By Cindy Hadish/for Edible Iowa River Valley magazine
Amana — When the Amana Heritage Society interviewed longtime residents for an oral history project, the communal kitchens that served the seven villages of this Eastern Iowa community echoed as a recurring theme.
“Much of it was about their communal kitchen experience because that’s what their daily lives revolved around,” said Lanny Haldy, executive director of the Amana Heritage Society, which operates a Communal Kitchen Museum among its historical sites in the Amanas. “It was that notion of people dining together and breaking bread together as a community.”
That unifying experience still exists in the restaurants that transitioned from those communal kitchens. The Colony Inn, Ronneburg Restaurant and Ox Yoke Inn continue the community dining tradition that began with the establishment of the first village in 1855.
During this assignment for Edible Iowa River Valley magazine, I learned quite a bit about the history of the restaurants, as well as the Amana Colonies, which are just 30 minutes or so from my hometown of Cedar Rapids. Amana is one of Iowa’s top tourist attractions, but oftentimes, people living nearby have no idea what they have in their own backyard.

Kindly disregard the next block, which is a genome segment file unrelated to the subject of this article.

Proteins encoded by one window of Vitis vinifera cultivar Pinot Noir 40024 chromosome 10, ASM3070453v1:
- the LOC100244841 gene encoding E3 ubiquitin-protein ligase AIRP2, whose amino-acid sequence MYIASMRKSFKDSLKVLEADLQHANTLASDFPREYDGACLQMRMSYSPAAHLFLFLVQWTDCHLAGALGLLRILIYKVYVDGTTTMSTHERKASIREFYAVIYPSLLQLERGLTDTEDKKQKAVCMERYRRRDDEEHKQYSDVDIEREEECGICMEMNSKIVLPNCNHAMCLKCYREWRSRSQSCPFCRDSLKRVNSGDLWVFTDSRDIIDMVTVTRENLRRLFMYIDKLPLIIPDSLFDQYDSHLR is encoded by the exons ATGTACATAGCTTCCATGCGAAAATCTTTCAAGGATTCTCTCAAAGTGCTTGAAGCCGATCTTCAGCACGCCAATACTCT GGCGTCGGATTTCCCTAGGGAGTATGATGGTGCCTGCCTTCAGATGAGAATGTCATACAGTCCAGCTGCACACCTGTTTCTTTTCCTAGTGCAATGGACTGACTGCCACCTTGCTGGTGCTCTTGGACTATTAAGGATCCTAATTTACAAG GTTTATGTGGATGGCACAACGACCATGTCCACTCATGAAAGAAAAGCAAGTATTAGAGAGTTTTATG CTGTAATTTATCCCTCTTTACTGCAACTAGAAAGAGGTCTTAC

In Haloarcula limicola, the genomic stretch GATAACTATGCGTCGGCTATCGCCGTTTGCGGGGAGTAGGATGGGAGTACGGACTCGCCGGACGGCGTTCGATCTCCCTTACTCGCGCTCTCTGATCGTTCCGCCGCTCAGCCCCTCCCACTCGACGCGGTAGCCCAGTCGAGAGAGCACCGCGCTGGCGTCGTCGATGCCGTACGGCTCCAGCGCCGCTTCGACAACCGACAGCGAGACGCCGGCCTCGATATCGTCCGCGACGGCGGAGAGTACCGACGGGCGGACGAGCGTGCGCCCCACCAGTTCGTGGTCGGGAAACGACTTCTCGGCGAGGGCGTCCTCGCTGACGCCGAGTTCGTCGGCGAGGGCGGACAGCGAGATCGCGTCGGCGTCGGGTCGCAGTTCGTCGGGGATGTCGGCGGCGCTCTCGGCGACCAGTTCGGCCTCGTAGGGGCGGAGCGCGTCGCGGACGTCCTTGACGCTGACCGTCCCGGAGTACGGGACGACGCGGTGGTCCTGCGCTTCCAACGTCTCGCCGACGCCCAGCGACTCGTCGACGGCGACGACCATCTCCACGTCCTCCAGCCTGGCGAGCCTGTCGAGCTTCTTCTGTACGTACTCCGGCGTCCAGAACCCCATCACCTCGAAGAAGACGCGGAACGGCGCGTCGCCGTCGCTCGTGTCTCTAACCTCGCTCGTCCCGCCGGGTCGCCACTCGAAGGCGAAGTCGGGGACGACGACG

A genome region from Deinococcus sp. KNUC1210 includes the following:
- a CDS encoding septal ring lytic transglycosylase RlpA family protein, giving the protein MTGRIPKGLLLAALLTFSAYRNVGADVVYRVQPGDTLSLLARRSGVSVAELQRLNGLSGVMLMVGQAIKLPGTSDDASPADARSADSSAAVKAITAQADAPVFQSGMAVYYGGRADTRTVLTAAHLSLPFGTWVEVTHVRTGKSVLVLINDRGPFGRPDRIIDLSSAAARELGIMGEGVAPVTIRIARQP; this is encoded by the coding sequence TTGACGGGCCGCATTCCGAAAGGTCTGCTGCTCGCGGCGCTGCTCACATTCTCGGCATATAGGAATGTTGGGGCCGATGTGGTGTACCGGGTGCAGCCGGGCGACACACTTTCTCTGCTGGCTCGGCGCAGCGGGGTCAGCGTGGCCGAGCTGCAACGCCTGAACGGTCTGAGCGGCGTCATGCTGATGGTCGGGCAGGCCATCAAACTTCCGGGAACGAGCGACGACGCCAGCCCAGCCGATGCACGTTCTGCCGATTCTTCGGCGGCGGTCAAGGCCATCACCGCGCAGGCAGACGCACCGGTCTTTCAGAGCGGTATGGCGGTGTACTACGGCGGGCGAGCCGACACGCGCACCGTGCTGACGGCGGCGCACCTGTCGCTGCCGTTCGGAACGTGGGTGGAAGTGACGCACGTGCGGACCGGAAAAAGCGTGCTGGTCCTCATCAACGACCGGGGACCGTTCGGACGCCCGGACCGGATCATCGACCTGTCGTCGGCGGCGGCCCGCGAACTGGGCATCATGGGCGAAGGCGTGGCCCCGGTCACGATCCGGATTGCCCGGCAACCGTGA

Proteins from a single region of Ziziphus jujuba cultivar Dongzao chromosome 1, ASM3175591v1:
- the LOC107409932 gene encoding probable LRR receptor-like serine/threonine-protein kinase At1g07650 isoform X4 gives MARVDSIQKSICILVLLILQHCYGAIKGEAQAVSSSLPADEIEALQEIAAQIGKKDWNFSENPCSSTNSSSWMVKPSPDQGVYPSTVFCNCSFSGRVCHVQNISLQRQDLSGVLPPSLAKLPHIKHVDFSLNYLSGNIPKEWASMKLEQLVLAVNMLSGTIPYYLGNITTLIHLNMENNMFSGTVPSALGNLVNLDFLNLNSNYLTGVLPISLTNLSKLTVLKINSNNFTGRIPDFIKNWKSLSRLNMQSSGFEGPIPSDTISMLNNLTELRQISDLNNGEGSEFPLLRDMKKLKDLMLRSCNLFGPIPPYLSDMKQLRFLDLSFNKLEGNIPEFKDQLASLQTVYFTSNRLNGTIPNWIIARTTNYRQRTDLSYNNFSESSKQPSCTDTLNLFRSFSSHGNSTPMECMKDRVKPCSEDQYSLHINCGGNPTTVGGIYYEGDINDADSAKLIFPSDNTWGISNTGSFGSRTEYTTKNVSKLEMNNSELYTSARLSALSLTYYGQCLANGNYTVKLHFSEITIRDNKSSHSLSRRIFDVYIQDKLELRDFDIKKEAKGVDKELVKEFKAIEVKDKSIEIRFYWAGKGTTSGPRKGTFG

Read more about what has kept these local restaurants in business for generations, along with other stories about Iowa’s food history in Edible Iowa River Valley and see more photos from the restaurants and communal kitchen museum, below. (Photos (c) Homegrown Iowan and Edible Iowa River Valley magazine.)
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